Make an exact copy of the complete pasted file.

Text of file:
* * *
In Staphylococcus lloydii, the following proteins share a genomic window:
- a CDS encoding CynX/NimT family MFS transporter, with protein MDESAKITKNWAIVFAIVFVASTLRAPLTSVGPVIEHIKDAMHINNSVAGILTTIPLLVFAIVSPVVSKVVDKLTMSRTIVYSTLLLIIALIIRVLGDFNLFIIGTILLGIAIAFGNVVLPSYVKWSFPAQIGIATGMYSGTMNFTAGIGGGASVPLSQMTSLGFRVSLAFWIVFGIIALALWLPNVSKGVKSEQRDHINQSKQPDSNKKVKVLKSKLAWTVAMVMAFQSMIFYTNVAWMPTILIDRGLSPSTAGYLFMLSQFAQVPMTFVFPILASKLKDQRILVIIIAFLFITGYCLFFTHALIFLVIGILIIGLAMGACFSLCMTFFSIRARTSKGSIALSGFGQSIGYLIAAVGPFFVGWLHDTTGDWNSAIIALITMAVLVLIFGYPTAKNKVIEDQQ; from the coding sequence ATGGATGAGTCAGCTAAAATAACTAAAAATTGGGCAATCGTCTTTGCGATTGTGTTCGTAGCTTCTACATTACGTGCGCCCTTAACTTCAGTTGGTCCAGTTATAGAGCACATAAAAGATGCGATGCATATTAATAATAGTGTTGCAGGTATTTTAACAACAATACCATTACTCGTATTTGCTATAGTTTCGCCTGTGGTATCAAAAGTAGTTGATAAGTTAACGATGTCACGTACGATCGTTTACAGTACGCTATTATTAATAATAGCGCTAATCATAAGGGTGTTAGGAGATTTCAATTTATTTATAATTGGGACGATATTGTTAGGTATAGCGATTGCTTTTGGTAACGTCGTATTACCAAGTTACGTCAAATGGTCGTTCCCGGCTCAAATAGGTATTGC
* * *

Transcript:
In Staphylococcus lloydii, the following proteins share a genomic window:
- a CDS encoding CynX/NimT family MFS transporter, with protein MDESAKITKNWAIVFAIVFVASTLRAPLTSVGPVIEHIKDAMHINNSVAGILTTIPLLVFAIVSPVVSKVVDKLTMSRTIVYSTLLLIIALIIRVLGDFNLFIIGTILLGIAIAFGNVVLPSYVKWSFPAQIGIATGMYSGTMNFTAGIGGGASVPLSQMTSLGFRVSLAFWIVFGIIALALWLPNVSKGVKSEQRDHINQSKQPDSNKKVKVLKSKLAWTVAMVMAFQSMIFYTNVAWMPTILIDRGLSPSTAGYLFMLSQFAQVPMTFVFPILASKLKDQRILVIIIAFLFITGYCLFFTHALIFLVIGILIIGLAMGACFSLCMTFFSIRARTSKGSIALSGFGQSIGYLIAAVGPFFVGWLHDTTGDWNSAIIALITMAVLVLIFGYPTAKNKVIEDQQ; from the coding sequence ATGGATGAGTCAGCTAAAATAACTAAAAATTGGGCAATCGTCTTTGCGATTGTGTTCGTAGCTTCTACATTACGTGCGCCCTTAACTTCAGTTGGTCCAGTTATAGAGCACATAAAAGATGCGATGCATATTAATAATAGTGTTGCAGGTATTTTAACAACAATACCATTACTCGTATTTGCTATAGTTTCGCCTGTGGTATCAAAAGTAGTTGATAAGTTAACGATGTCACGTACGATCGTTTACAGTACGCTATTATTAATAATAGCGCTAATCATAAGGGTGTTAGGAGATTTCAATTTATTTATAATTGGGACGATATTGTTAGGTATAGCGATTGCTTTTGGTAACGTCGTATTACCAAGTTACGTCAAATGGTCGTTCCCGGCTCAAATAGGTATTGC